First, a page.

IMC 2018: Sessions

Session 838: Relationships between Peasants and Lords

Tuesday 3 July 2018, 16.30-18.00

Moderator/Chair:Balázs Nagy, Department of Medieval Studies, Central European University, Budapest
Paper 838-aBetween Memory and Written Record: Land Management and Peasant Obligations in Medieval Tuscany, 12th and 13th Centuries
(Language: English)
Lorenzo Tabarrini, Faculty of History, University of Oxford
Index terms: Economics - Rural, Literacy and Orality, Local History, Manuscripts and Palaeography
Paper 838-bPeasant Food and High Cuisine in Italy, 14th and 15th Centuries
(Language: English)
Filippo Ribani, Dipartimento di Storia Culture Civiltà, Università di Bologna
Index terms: Language and Literature - Italian, Literacy and Orality, Mentalities, Social History

Paper -a:
The studies concerning the forms of land management in medieval Italy have focused, for the most part, on specific typologies of sources: lease charters, lists of rents, notarial registers and detailed accounts on single estates. In recent years, the research in this field has been enriched by a good number of works which regard the process of recording in itself. Actually, there were only some kinds of peasant obligations which had to be written down; other types of duties, instead, were supposed to be transmitted orally and to remain purely customary. Starting from the Tuscan documentation of the 12th and 13th centuries, this paper aims to examine how orality and written culture intertwined, with specific regard to peasant-landlord relations and to the forms of land management in this part of central Italy.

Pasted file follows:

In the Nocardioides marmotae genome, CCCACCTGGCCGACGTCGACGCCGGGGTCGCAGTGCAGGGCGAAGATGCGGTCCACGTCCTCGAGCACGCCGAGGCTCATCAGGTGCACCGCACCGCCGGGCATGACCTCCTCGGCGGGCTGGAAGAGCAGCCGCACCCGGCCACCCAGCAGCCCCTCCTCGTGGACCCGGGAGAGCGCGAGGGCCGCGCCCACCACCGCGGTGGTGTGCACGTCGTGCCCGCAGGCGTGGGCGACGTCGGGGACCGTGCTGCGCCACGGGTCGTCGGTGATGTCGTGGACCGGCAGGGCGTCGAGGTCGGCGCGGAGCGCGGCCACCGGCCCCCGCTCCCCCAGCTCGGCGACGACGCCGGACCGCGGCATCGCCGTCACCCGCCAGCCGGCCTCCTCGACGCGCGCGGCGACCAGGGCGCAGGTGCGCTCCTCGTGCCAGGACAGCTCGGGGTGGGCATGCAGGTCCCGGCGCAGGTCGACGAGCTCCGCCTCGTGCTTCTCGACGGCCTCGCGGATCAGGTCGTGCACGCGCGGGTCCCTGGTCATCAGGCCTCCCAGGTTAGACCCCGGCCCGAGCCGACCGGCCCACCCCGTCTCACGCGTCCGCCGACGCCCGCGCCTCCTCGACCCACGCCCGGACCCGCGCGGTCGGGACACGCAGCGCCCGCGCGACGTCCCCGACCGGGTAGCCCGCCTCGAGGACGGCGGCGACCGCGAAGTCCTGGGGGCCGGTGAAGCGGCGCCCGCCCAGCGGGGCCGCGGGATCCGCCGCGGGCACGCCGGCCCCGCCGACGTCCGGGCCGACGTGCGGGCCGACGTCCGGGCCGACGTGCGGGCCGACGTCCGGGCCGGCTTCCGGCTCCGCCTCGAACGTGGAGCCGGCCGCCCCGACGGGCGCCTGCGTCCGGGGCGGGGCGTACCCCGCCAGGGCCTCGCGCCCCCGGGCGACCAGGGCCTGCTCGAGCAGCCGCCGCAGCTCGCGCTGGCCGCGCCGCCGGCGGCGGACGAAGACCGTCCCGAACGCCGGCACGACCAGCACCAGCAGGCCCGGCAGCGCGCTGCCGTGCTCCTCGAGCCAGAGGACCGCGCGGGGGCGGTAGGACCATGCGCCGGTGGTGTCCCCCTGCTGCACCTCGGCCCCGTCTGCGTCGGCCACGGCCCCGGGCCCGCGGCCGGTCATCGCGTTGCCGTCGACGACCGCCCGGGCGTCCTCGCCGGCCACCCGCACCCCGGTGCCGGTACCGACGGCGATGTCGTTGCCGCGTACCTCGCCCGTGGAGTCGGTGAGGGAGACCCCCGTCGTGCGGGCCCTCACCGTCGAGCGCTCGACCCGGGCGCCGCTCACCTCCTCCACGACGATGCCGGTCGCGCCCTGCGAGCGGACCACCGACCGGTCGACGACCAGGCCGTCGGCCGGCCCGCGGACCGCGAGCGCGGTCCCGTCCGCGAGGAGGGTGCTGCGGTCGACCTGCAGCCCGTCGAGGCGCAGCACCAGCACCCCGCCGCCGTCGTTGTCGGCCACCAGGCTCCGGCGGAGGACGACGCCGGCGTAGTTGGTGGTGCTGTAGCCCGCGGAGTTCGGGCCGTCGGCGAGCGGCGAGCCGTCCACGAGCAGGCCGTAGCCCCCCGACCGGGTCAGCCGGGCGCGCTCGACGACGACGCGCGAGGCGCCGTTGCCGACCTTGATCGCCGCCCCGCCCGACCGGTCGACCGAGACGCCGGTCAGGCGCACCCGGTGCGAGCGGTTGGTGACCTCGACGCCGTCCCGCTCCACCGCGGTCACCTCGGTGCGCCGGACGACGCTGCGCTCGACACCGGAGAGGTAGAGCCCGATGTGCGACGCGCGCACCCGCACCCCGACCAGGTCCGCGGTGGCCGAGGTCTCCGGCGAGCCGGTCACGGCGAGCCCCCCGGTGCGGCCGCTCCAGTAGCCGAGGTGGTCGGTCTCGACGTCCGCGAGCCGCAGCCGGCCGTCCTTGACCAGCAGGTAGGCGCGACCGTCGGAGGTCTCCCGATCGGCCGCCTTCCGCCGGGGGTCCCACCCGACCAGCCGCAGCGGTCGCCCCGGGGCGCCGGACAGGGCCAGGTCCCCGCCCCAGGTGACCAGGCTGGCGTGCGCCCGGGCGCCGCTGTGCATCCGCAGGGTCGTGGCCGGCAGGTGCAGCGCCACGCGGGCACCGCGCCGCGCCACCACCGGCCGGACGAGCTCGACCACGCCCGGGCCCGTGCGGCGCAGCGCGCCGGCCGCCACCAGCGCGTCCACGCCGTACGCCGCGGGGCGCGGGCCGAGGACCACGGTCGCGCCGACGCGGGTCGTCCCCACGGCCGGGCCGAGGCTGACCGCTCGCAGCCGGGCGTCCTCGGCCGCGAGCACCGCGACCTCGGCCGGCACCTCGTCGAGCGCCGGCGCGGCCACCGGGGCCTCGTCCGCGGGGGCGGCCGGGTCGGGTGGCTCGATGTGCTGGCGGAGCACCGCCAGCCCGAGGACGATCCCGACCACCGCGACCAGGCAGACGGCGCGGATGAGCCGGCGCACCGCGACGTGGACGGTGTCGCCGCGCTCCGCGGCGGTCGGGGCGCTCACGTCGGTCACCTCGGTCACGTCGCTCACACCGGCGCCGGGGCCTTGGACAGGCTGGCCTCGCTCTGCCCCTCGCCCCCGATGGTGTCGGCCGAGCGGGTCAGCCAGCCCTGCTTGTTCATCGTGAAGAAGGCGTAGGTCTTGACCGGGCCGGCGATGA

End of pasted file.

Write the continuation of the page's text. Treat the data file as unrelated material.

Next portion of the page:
Paper -b:
Italian literature and dietetic treatises of the late Middle Ages agree on separating the food setting of the peasantry (vegetables, roots, legumes, poor grain) from that of the upper classes (winged game, goat, fruit, spices). It’s the food hierarchy well described by Allen J. Grieco in many of his works. This paper aims to analyse the presence of peasant products in high cuisine expressed by the Italian recipe books of the late Middle Ages. These products may have three different roles in the recipe: secondary, fundamental together with noble ingredients, fundamental without any noble ingredient. This last category is less common, but brings clear evidence that the literary commonplace – supported by the dietetic thought – doesn’t perfectly match with the upper classes’ food habits.